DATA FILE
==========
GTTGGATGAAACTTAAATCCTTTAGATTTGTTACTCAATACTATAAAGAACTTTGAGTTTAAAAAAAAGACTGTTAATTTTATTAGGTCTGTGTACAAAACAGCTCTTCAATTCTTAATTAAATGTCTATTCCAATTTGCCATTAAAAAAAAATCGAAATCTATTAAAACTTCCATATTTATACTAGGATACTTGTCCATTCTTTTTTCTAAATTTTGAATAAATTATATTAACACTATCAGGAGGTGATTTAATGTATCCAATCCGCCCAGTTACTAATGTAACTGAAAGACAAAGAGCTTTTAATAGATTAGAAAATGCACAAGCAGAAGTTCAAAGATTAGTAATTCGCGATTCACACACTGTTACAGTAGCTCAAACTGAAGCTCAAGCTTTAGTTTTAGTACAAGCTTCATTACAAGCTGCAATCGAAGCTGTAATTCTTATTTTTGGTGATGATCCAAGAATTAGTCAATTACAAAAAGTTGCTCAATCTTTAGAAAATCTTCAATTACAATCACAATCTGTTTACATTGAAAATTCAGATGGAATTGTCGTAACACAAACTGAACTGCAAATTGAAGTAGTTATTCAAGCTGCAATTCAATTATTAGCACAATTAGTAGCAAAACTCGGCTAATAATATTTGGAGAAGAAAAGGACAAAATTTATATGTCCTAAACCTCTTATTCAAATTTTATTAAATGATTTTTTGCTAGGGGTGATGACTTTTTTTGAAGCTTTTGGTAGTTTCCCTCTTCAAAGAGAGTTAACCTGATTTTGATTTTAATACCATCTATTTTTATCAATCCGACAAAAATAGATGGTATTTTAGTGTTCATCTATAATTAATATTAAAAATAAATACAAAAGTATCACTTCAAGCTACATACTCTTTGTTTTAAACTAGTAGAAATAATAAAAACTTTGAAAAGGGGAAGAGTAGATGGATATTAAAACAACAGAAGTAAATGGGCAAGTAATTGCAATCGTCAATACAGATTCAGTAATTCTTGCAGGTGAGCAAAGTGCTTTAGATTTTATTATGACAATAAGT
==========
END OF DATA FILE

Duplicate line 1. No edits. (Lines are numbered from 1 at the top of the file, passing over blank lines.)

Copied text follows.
GTTGGATGAAACTTAAATCCTTTAGATTTGTTACTCAATACTATAAAGAACTTTGAGTTTAAAAAAAAGACTGTTAATTTTATTAGGTCTGTGTACAAAACAGCTCTTCAATTCTTAATTAAATGTCTATTCCAATTTGCCATTAAAAAAAAATCGAAATCTATTAAAACTTCCATATTTATACTAGGATACTTGTCCATTCTTTTTTCTAAATTTTGAATAAATTATATTAACACTATCAGGAGGTGATTTAATGTATCCAATCCGCCCAGTTACTAATGTAACTGAAAGACAAAGAGCTTTTAATAGATTAGAAAATGCACAAGCAGAAGTTCAAAGATTAGTAATTCGCGATTCACACACTGTTACAGTAGCTCAAACTGAAGCTCAAGCTTTAGTTTTAGTACAAGCTTCATTACAAGCTGCAATCGAAGCTGTAATTCTTATTTTTGGTGATGATCCAAGAATTAGTCAATTACAAAAAGTTGCTCAATCTTTAGAAAATCTTCAATTACAATCACAATCTGTTTACATTGAAAATTCAGATGGAATTGTCGTAACACAAACTGAACTGCAAATTGAAGTAGTTATTCAAGCTGCAATTCAATTATTAGCACAATTAGTAGCAAAACTCGGCTAATAATATTTGGAGAAGAAAAGGACAAAATTTATATGTCCTAAACCTCTTATTCAAATTTTATTAAATGATTTTTTGCTAGGGGTGATGACTTTTTTTGAAGCTTTTGGTAGTTTCCCTCTTCAAAGAGAGTTAACCTGATTTTGATTTTAATACCATCTATTTTTATCAATCCGACAAAAATAGATGGTATTTTAGTGTTCATCTATAATTAATATTAAAAATAAATACAAAAGTATCACTTCAAGCTACATACTCTTTGTTTTAAACTAGTAGAAATAATAAAAACTTTGAAAAGGGGAAGAGTAGATGGATATTAAAACAACAGAAGTAAATGGGCAAGTAATTGCAATCGTCAATACAGATTCAGTAATTCTTGCAGGTGAGCAAAGTGCTTTAGATTTTATTATGACAATAAGT